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(Reference retrieved automatically from Web of Science through information on FAPESP grant and its corresponding number as mentioned in the publication by the authors.)

On the Mechanism of Carbon Dioxide Reduction on Sn-Based Electrodes: Insights into the Role of Oxide Surfaces

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Author(s):
Damas, Giane B. [1] ; Miranda, Caetano R. [2] ; Sgarbi, Ricardo [3] ; Portela, James M. [3] ; Camilo, Mariana R. [3] ; Lima, Fabio H. B. [3] ; Araujo, C. Moyses [1]
Total Authors: 7
Affiliation:
[1] Uppsala Univ, Dept Phys & Astron, Mat Theory Div, S-75120 Uppsala - Sweden
[2] Univ Sao Paulo, Inst Phys, BR-05508090 Sao Paulo - Brazil
[3] Univ Sao Paulo, Inst Chem, BR-13560970 Sao Carlos, SP - Brazil
Total Affiliations: 3
Document type: Journal article
Source: CATALYSTS; v. 9, n. 8 AUG 2019.
Web of Science Citations: 0
Abstract

The electrochemical reduction of carbon dioxide into carbon monoxide, hydrocarbons and formic acid has offered an interesting alternative for a sustainable energy scenario. In this context, Sn-based electrodes have attracted a great deal of attention because they present low price and toxicity, as well as high faradaic efficiency (FE) for formic acid (or formate) production at relatively low overpotentials. In this work, we investigate the role of tin oxide surfaces on Sn-based electrodes for carbon dioxide reduction into formate by means of experimental and theoretical methods. Cyclic voltammetry measurements of Sn-based electrodes, with different initial degree of oxidation, result in similar onset potentials for the CO2 reduction to formate, ca. -0.8 to -0.9 V vs. reversible hydrogen electrode (RHE), with faradaic efficiencies of about 90-92% at -1.25 V (vs. RHE). These results indicate that under in-situ conditions, the electrode surfaces might converge to very similar structures, with partially reduced or metastable Sn oxides, which serve as active sites for the CO2 reduction. The high faradaic efficiencies of the Sn electrodes brought by the etching/air exposition procedure is ascribed to the formation of a Sn oxide layer with optimized thickness, which is persistent under in situ conditions. Such oxide layer enables the CO2 ``activation{''}, also favoring the electron transfer during the CO2 reduction reaction due to its better electric conductivity. In order to elucidate the reaction mechanism, we have performed density functional theory calculations on different slab models starting from the bulk SnO and Sn6O4(OH)(4) compounds with focus on the formation of -OH groups at the water-oxide interface. We have found that the insertion of CO2 into the Sn-OH bond is thermodynamically favorable, leading to the stabilization of the tin-carbonate species, which is subsequently reduced to produce formic acid through a proton-coupled electron transfer process. The calculated potential for CO2 reduction (E = -1.09 V vs. RHE) displays good agreement with the experimental findings and, therefore, support the CO2 insertion onto Sn-oxide as a plausible mechanism for the CO2 reduction in the potential domain where metastable oxides are still present on the Sn surface. These results not only rationalize a number of literature divergent reports but also provide a guideline for the design of efficient CO2 reduction electrocatalysts. (AU)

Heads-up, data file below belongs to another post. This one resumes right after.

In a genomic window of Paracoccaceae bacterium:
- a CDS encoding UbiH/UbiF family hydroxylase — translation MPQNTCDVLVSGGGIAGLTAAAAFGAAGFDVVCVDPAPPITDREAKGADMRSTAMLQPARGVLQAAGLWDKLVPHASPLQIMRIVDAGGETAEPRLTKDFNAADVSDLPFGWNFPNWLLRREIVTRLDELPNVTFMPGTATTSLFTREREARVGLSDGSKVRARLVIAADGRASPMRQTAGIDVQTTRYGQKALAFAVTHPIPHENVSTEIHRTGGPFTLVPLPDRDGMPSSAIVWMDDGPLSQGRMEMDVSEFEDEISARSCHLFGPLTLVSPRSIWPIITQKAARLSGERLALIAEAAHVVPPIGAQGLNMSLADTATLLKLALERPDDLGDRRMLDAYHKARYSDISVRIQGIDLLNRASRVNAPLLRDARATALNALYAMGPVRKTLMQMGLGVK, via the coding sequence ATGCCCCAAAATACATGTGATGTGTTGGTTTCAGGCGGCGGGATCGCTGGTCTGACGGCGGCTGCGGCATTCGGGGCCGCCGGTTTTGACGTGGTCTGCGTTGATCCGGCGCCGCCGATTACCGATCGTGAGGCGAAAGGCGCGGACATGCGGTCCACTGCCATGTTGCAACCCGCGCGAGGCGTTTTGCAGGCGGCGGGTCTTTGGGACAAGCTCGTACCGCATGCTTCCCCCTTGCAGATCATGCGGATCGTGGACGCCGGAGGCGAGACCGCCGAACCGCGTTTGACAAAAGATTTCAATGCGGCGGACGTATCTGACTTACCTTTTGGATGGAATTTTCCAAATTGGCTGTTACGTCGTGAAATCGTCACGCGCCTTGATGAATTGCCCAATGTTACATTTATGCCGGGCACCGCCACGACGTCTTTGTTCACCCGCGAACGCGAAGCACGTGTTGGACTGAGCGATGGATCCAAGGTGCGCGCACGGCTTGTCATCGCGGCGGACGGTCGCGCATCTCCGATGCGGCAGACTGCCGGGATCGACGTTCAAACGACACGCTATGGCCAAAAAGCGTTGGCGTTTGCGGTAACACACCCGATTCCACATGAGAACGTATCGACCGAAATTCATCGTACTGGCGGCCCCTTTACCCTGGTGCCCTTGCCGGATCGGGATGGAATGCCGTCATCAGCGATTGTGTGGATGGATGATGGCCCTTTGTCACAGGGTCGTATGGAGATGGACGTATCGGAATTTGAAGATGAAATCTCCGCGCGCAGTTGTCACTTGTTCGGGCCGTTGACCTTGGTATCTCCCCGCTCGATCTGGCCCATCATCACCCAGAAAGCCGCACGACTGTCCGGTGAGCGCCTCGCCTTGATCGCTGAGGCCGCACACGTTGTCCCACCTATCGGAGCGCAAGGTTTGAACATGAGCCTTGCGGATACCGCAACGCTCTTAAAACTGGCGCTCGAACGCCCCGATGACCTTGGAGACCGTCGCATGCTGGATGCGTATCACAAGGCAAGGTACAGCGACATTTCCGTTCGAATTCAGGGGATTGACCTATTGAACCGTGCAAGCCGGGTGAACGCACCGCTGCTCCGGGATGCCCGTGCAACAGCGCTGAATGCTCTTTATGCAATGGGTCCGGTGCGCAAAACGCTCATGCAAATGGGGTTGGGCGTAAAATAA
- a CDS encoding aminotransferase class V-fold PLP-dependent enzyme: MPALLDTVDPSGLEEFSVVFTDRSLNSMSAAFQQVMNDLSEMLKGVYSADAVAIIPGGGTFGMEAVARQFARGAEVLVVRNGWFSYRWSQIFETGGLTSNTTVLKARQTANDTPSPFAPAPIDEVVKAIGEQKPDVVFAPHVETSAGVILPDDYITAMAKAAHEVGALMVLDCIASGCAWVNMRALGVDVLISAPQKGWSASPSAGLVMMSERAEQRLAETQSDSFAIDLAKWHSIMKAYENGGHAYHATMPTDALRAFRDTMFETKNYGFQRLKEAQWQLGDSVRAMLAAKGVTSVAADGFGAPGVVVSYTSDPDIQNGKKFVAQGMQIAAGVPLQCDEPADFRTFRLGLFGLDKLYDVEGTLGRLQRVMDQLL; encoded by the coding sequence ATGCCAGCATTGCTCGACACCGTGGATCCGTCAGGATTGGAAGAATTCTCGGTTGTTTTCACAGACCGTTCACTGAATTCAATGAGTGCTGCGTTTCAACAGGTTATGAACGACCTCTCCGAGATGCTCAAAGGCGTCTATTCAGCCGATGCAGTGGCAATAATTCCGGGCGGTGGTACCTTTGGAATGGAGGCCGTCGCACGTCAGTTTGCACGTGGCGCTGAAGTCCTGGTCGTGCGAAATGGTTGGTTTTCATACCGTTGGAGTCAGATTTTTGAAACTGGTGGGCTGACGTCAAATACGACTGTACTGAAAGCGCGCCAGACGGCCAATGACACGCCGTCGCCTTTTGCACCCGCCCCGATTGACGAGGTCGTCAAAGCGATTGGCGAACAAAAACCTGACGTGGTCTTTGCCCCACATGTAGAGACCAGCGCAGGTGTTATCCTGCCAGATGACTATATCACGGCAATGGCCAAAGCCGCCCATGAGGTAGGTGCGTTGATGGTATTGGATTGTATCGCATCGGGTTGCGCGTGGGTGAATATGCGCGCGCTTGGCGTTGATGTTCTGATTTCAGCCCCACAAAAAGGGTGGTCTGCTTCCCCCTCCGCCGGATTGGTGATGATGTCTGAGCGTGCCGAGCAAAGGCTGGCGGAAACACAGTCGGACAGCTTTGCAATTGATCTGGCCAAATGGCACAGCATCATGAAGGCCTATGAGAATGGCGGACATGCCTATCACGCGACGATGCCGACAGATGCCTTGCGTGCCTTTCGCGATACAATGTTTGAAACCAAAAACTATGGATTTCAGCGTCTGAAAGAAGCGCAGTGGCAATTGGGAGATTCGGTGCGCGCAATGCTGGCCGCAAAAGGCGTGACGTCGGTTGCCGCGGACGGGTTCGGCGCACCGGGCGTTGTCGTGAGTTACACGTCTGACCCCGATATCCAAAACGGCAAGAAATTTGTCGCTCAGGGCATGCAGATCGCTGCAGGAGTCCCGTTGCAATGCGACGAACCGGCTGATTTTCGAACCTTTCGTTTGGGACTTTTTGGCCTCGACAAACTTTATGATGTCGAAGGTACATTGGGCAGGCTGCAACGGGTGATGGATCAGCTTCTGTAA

FAPESP's process: 14/26699-3 - Development of electrocatalysts for the electroreduction of CO2 and photo-electrooxidation of water: investigation of the reaction products by on-line mass spectrometry
Grantee:Mariana Romano Camilo Casale
Support type: Scholarships in Brazil - Post-Doctorate
FAPESP's process: 16/13323-0 - Carbon dioxide and water electrochemistry: application in energy conversion and storage
Grantee:Fabio Henrique Barros de Lima
Support type: Regular Research Grants
FAPESP's process: 13/16930-7 - Electrocatalysis V: electrocatalytic processes of chemical and electrical energy interconversion
Grantee:Edson Antonio Ticianelli
Support type: Research Projects - Thematic Grants
FAPESP's process: 17/02317-2 - Interfaces in materials: electronic, magnetic, structural and transport properties
Grantee:Adalberto Fazzio
Support type: Research Projects - Thematic Grants